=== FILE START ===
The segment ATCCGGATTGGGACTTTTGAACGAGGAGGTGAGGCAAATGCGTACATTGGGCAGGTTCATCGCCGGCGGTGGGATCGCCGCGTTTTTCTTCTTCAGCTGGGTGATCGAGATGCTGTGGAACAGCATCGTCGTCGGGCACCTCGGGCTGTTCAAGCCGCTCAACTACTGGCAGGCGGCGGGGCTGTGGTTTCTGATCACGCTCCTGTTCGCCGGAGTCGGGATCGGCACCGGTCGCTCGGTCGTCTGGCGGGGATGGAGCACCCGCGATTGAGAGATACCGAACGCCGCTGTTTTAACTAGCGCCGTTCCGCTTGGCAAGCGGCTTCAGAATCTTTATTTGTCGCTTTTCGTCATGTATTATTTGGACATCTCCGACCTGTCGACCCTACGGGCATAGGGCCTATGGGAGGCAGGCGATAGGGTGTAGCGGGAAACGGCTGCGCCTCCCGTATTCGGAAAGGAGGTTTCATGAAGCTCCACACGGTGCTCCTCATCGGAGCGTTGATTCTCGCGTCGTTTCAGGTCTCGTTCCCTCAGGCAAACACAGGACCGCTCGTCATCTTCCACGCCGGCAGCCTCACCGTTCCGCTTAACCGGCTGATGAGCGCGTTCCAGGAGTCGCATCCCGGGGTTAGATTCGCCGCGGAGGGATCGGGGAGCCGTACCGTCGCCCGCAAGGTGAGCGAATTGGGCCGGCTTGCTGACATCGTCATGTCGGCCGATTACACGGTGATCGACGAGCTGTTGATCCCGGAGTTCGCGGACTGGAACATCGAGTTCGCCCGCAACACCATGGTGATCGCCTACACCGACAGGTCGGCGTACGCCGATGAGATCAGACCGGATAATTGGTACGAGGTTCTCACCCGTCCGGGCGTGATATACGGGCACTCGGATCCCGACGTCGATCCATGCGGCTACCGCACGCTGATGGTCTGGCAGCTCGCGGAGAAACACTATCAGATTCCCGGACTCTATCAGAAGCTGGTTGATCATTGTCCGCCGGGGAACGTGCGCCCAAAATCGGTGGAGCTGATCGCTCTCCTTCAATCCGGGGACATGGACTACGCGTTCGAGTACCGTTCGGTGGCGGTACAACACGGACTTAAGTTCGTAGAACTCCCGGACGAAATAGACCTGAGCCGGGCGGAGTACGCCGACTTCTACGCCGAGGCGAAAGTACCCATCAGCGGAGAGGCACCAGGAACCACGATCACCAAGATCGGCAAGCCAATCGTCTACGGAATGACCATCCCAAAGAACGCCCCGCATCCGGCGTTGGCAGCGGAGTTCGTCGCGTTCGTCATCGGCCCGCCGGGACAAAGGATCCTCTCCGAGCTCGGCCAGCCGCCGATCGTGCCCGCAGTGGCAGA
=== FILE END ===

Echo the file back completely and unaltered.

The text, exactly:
The segment ATCCGGATTGGGACTTTTGAACGAGGAGGTGAGGCAAATGCGTACATTGGGCAGGTTCATCGCCGGCGGTGGGATCGCCGCGTTTTTCTTCTTCAGCTGGGTGATCGAGATGCTGTGGAACAGCATCGTCGTCGGGCACCTCGGGCTGTTCAAGCCGCTCAACTACTGGCAGGCGGCGGGGCTGTGGTTTCTGATCACGCTCCTGTTCGCCGGAGTCGGGATCGGCACCGGTCGCTCGGTCGTCTGGCGGGGATGGAGCACCCGCGATTGAGAGATACCGAACGCCGCTGTTTTAACTAGCGCCGTTCCGCTTGGCAAGCGGCTTCAGAATCTTTATTTGTCGCTTTTCGTCATGTATTATTTGGACATCTCCGACCTGTCGACCCTACGGGCATAGGGCCTATGGGAGGCAGGCGATAGGGTGTAGCGGGAAACGGCTGCGCCTCCCGTATTCGGAAAGGAGGTTTCATGAAGCTCCACACGGTGCTCCTCATCGGAGCGTTGATTCTCGCGTCGTTTCAGGTCTCGTTCCCTCAGGCAAACACAGGACCGCTCGTCATCTTCCACGCCGGCAGCCTCACCGTTCCGCTTAACCGGCTGATGAGCGCGTTCCAGGAGTCGCATCCCGGGGTTAGATTCGCCGCGGAGGGATCGGGGAGCCGTACCGTCGCCCGCAAGGTGAGCGAATTGGGCCGGCTTGCTGACATCGTCATGTCGGCCGATTACACGGTGATCGACGAGCTGTTGATCCCGGAGTTCGCGGACTGGAACATCGAGTTCGCCCGCAACACCATGGTGATCGCCTACACCGACAGGTCGGCGTACGCCGATGAGATCAGACCGGATAATTGGTACGAGGTTCTCACCCGTCCGGGCGTGATATACGGGCACTCGGATCCCGACGTCGATCCATGCGGCTACCGCACGCTGATGGTCTGGCAGCTCGCGGAGAAACACTATCAGATTCCCGGACTCTATCAGAAGCTGGTTGATCATTGTCCGCCGGGGAACGTGCGCCCAAAATCGGTGGAGCTGATCGCTCTCCTTCAATCCGGGGACATGGACTACGCGTTCGAGTACCGTTCGGTGGCGGTACAACACGGACTTAAGTTCGTAGAACTCCCGGACGAAATAGACCTGAGCCGGGCGGAGTACGCCGACTTCTACGCCGAGGCGAAAGTACCCATCAGCGGAGAGGCACCAGGAACCACGATCACCAAGATCGGCAAGCCAATCGTCTACGGAATGACCATCCCAAAGAACGCCCCGCATCCGGCGTTGGCAGCGGAGTTCGTCGCGTTCGTCATCGGCCCGCCGGGACAAAGGATCCTCTCCGAGCTCGGCCAGCCGCCGATCGTGCCCGCAGTGGCAGA